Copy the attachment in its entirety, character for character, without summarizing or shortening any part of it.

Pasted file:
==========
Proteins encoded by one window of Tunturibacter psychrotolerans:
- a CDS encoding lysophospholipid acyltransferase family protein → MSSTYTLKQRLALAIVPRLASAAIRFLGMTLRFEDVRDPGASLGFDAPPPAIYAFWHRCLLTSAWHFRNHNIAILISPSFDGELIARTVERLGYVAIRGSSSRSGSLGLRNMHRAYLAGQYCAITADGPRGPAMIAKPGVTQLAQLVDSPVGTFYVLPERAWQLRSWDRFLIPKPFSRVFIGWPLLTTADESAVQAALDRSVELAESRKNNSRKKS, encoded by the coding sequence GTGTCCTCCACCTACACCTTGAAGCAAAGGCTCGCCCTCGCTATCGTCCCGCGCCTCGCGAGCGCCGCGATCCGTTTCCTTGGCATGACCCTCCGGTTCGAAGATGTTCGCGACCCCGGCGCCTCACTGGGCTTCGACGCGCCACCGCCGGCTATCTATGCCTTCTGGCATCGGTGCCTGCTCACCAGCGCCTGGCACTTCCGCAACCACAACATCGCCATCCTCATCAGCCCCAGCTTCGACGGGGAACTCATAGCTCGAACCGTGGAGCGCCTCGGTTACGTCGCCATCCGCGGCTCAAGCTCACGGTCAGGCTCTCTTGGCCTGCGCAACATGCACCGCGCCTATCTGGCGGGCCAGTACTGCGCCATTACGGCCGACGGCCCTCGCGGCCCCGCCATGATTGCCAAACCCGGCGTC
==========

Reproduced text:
Proteins encoded by one window of Tunturibacter psychrotolerans:
- a CDS encoding lysophospholipid acyltransferase family protein → MSSTYTLKQRLALAIVPRLASAAIRFLGMTLRFEDVRDPGASLGFDAPPPAIYAFWHRCLLTSAWHFRNHNIAILISPSFDGELIARTVERLGYVAIRGSSSRSGSLGLRNMHRAYLAGQYCAITADGPRGPAMIAKPGVTQLAQLVDSPVGTFYVLPERAWQLRSWDRFLIPKPFSRVFIGWPLLTTADESAVQAALDRSVELAESRKNNSRKKS, encoded by the coding sequence GTGTCCTCCACCTACACCTTGAAGCAAAGGCTCGCCCTCGCTATCGTCCCGCGCCTCGCGAGCGCCGCGATCCGTTTCCTTGGCATGACCCTCCGGTTCGAAGATGTTCGCGACCCCGGCGCCTCACTGGGCTTCGACGCGCCACCGCCGGCTATCTATGCCTTCTGGCATCGGTGCCTGCTCACCAGCGCCTGGCACTTCCGCAACCACAACATCGCCATCCTCATCAGCCCCAGCTTCGACGGGGAACTCATAGCTCGAACCGTGGAGCGCCTCGGTTACGTCGCCATCCGCGGCTCAAGCTCACGGTCAGGCTCTCTTGGCCTGCGCAACATGCACCGCGCCTATCTGGCGGGCCAGTACTGCGCCATTACGGCCGACGGCCCTCGCGGCCCCGCCATGATTGCCAAACCCGGCGTC